“The problem seems to be dealt with,” I told Mike. “If it’s not, I’ll have to beat somebody up.”
“I hope you aren’t taking to that as your first solution?”
I paused. “No. I know better. But sometimes it’s a good means of persuasion.” I perched on the end of the couch. “And besides, persuasion had been applied, and not worked. It’s all some people will take seriously. I just feel bad about having to harass the victim.”
“From what you said, he brought it on himself by going after somebody else’s man.”
I thought about that. “He had a decent motivation. It was stupid, but it wasn’t evil.”
“Stupid and amoral.” Mike settled onto the other end of the couch, his arms above his head.
“Fairy. They’re all amoral to at least some degree. Not much to be done about it.” You couldn’t change what people were.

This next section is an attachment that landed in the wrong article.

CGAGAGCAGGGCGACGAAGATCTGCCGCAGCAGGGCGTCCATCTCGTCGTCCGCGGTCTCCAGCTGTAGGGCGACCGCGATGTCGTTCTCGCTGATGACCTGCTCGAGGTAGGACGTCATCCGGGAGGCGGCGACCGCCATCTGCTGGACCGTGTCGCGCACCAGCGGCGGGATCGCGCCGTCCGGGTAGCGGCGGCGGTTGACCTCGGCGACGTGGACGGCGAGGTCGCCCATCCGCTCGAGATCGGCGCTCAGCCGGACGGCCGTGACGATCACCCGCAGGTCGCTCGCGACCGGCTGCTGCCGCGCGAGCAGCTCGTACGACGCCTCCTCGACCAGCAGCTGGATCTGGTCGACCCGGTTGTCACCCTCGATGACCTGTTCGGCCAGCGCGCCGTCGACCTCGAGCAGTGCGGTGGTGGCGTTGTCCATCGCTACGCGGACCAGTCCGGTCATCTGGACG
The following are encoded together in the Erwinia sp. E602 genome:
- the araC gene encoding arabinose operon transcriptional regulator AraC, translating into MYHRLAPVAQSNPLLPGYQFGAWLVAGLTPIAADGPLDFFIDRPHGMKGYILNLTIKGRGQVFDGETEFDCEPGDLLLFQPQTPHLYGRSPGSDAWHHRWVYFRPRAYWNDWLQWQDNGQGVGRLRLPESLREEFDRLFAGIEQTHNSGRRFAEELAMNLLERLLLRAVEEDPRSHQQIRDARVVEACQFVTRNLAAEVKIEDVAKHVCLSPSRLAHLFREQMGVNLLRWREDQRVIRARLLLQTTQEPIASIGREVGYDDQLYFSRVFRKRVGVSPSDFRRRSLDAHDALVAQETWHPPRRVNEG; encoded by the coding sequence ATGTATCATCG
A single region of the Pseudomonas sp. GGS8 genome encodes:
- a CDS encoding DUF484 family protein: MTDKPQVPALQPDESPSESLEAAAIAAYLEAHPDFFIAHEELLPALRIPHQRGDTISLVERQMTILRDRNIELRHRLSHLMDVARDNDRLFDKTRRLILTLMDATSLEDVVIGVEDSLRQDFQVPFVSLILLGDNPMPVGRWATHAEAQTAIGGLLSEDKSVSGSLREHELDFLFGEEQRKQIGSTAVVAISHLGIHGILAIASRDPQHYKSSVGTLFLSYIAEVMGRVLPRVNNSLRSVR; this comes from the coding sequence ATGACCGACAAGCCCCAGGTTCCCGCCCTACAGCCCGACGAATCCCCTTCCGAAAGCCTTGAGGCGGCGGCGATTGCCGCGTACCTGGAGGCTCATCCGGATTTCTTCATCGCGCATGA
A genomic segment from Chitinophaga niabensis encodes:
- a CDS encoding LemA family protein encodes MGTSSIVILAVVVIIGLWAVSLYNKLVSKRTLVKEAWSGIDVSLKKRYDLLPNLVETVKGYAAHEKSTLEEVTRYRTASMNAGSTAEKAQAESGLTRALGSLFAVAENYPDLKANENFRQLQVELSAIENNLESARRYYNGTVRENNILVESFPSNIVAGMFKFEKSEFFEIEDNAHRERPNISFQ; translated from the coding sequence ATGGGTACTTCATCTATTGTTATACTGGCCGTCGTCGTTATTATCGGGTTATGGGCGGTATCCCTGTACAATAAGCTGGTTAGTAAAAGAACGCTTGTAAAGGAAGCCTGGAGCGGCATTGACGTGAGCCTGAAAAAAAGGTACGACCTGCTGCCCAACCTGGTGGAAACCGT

“Seems to me that supernaturals have a lot fewer choices than mortals.”
I considered that. “You can’t change what you are. ‘Human’ is just a lot broader than ‘fairy’ or ‘demon.'” Or maybe you could. “Or maybe you can, thinking about the Einherior.”
“Who aren’t human any more and are defined by the choices they made when they were human.” Mike considered that for a long moment. “I’m defined by my choices too. The more choices you make the fewer you have left. We have a choice ration.”
I digested that. “I have choices too, but I think they’re rather more limited. But I have to do what’s necessary.”
“You care, though.”
“By choice?” I tossed that back at him. “Do I choose to care or was I made to care?”
“You could go with Surtur tomorrow.”
“Caring is what stops me. And this is getting meta.”
“It is,” he agreed. “Analyzing yourself too much will give you a headache. You said you had special brownies.”
I laughed. “You make me sound like a drug dealer.”
“Brownies are almost addictive enough to count.”
He hadn’t had mine, though. “Watch out. They really are a Loki attractor,” I noted as I hopped up and headed to the kitchen.